In this video, produced by the Children’s Bureau, Administration for Children and Families, US Department of Health and Human Services, Vivian Tseng challenges the traditional paradigm of moving from “research to practice.” She suggests that researchers and evaluators need to think differently about the ways that research is acquired and used, and she describes steps they can take to close the gaps between research and practice.
Edited by Lubienski, Scott, and DeBray, this special issue of Educational Policy includes nine essays on topics related to research use in education, including the roles of district leaders and intermediary groups, school choice, research and diversity policy, and more.
Vivian Tseng and Sandra Nutley point the way forward for education researchers and policymakers, summarizing the key points made throughout Using Research Evidence in Education and concluding: “Research is not the next silver bullet for education reform, and simply mandating its use will not get us to our ultimate goals of better teaching and learning. … If we are committed to using research to enrich problem framing, decision making, and individual and organization learning in education, the next decade should focus on building trust, capacity, strong relationships, and the conditions for productive evidence integration.”
What do we know about inequality in the justice system? What can researchers do about it? John Laub, Distinguished Professor in the Department of Criminology and Criminal Justice at the University of Maryland, and former Director of the National Institute of Justice, provides timely insights into these questions, and explores the intersections of inequality, crime, and the justice system in his new report—the second in our series on inequality.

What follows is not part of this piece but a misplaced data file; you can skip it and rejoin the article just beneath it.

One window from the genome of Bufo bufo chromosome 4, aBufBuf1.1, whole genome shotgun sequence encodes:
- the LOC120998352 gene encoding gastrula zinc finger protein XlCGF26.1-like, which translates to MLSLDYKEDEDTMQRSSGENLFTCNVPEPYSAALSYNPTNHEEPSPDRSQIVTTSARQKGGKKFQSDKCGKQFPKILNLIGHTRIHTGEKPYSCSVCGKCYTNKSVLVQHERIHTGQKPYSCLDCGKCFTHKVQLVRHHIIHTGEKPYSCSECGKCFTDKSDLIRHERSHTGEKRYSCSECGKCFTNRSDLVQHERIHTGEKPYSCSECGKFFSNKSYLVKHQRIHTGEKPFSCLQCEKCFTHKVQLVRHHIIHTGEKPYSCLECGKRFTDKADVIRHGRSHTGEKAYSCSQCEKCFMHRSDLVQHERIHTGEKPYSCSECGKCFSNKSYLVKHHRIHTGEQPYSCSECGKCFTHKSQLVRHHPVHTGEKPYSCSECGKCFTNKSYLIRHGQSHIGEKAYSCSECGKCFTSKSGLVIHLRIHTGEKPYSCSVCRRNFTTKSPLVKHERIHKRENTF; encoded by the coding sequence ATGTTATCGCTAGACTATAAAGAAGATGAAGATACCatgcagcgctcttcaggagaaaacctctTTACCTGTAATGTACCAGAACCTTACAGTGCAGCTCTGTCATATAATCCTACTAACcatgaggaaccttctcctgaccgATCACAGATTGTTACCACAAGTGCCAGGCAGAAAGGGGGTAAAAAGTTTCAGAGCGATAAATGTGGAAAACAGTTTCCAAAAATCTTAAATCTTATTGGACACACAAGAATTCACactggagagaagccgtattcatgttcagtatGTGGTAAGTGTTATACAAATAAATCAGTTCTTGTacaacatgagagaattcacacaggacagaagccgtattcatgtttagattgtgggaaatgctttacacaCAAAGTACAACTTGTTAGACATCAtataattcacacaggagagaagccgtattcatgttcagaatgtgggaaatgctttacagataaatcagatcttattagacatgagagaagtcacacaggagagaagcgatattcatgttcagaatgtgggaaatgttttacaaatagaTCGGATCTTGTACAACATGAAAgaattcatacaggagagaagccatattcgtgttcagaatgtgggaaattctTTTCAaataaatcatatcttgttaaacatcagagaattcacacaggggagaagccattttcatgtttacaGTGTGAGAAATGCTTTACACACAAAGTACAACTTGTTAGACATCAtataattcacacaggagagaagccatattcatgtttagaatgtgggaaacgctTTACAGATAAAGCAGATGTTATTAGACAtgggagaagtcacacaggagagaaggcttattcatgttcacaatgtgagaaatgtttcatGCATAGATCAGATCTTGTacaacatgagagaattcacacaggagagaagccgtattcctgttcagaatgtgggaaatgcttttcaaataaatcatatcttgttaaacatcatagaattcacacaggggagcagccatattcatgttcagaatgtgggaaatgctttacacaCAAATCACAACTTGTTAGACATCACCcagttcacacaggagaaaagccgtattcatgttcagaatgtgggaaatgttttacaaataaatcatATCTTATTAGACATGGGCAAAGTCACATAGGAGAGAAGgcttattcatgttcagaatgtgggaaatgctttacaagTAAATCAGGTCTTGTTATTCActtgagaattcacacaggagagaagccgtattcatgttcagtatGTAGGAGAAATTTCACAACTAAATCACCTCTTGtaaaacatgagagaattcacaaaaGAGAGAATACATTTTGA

Published by Spring and edited by Finnigan and Daly, this volume contains 12 chapters that examine how evidence is acquired and used at different levels of the education system.
Outlining fundamental topics from structuring a partnership to funding and staffing, the site is the culminating project of the Foundation’s learning community of research–practice partnerships, which was convened twice annually from 2012–2014. This community includes partnerships from across the nation.
Talk of inequality, particularly economic inequality, in the public sphere is commonplace in twenty-first century America. Indeed, various aspects of social inequality—race, gender, class, sexual orientation, and immigrant status—have been the subject of protest, debate, legislation, and judicial action for much of the last century. Inequality in its various forms—and what to do about it, if anything—is often the animating force behind much of contemporary political debates and social movements. These debates take place against a backdrop of fitful progress and retreat in America’s long struggle with inequality.
Published by Harvard Education Press and the Russell Sage Foundation, "Restoring Opportunity lays out a meticulously researched case for how targeted interventions and support can significantly level the playing field between low-income children and their more fortunate peers."
Research evidence has the potential to contribute to child welfare policy and practice, but we know little about its use and impact. We need stronger theories about how decision-makers engage with research evidence. We need studies that explore who uses research, when and why it is called upon, and how it is shared. We also need to understand how child welfare decision-makers integrate research with other types of evidence.
This abstract discusses how to calculate power for three types of treatment heterogeneity including 1) the variability in treatment effects across sites, 2) site-specific treatment effects, and 3) moderator effects at the cluster or student level. The sample includes the studies in the first wave of CRTs funded by IES, or those funded between 2002 and 2006 by NCER and NCEE. These studies represent a range of CRTs on various topics and with different research designs and sample sizes.
Substantial new efforts are needed to identify approaches that will reduce inequality in youth outcomes so that a generation from now, both the degree of inequality in society and the effects of inequality on outcomes for youth will have diminished.
This article presents empirical estimates of design parameters that can be used to appropriately power CRTs in science education and compares them to estimates using mathematics and reading.